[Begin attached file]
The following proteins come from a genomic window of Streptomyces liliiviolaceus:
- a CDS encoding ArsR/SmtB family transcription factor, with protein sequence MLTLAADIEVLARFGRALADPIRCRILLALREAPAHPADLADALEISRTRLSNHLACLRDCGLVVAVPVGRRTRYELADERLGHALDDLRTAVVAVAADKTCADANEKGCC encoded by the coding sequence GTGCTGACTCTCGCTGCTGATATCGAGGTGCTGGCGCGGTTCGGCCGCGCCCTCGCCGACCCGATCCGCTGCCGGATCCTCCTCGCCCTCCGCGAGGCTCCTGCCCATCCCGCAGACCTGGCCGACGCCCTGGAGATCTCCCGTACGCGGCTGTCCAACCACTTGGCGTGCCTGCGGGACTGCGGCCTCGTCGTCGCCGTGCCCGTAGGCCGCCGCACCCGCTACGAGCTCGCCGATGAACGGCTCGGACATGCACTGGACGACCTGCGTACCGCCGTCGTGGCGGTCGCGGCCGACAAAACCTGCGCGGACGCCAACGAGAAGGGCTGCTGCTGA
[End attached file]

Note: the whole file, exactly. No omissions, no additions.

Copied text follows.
The following proteins come from a genomic window of Streptomyces liliiviolaceus:
- a CDS encoding ArsR/SmtB family transcription factor, with protein sequence MLTLAADIEVLARFGRALADPIRCRILLALREAPAHPADLADALEISRTRLSNHLACLRDCGLVVAVPVGRRTRYELADERLGHALDDLRTAVVAVAADKTCADANEKGCC encoded by the coding sequence GTGCTGACTCTCGCTGCTGATATCGAGGTGCTGGCGCGGTTCGGCCGCGCCCTCGCCGACCCGATCCGCTGCCGGATCCTCCTCGCCCTCCGCGAGGCTCCTGCCCATCCCGCAGACCTGGCCGACGCCCTGGAGATCTCCCGTACGCGGCTGTCCAACCACTTGGCGTGCCTGCGGGACTGCGGCCTCGTCGTCGCCGTGCCCGTAGGCCGCCGCACCCGCTACGAGCTCGCCGATGAACGGCTCGGACATGCACTGGACGACCTGCGTACCGCCGTCGTGGCGGTCGCGGCCGACAAAACCTGCGCGGACGCCAACGAGAAGGGCTGCTGCTGA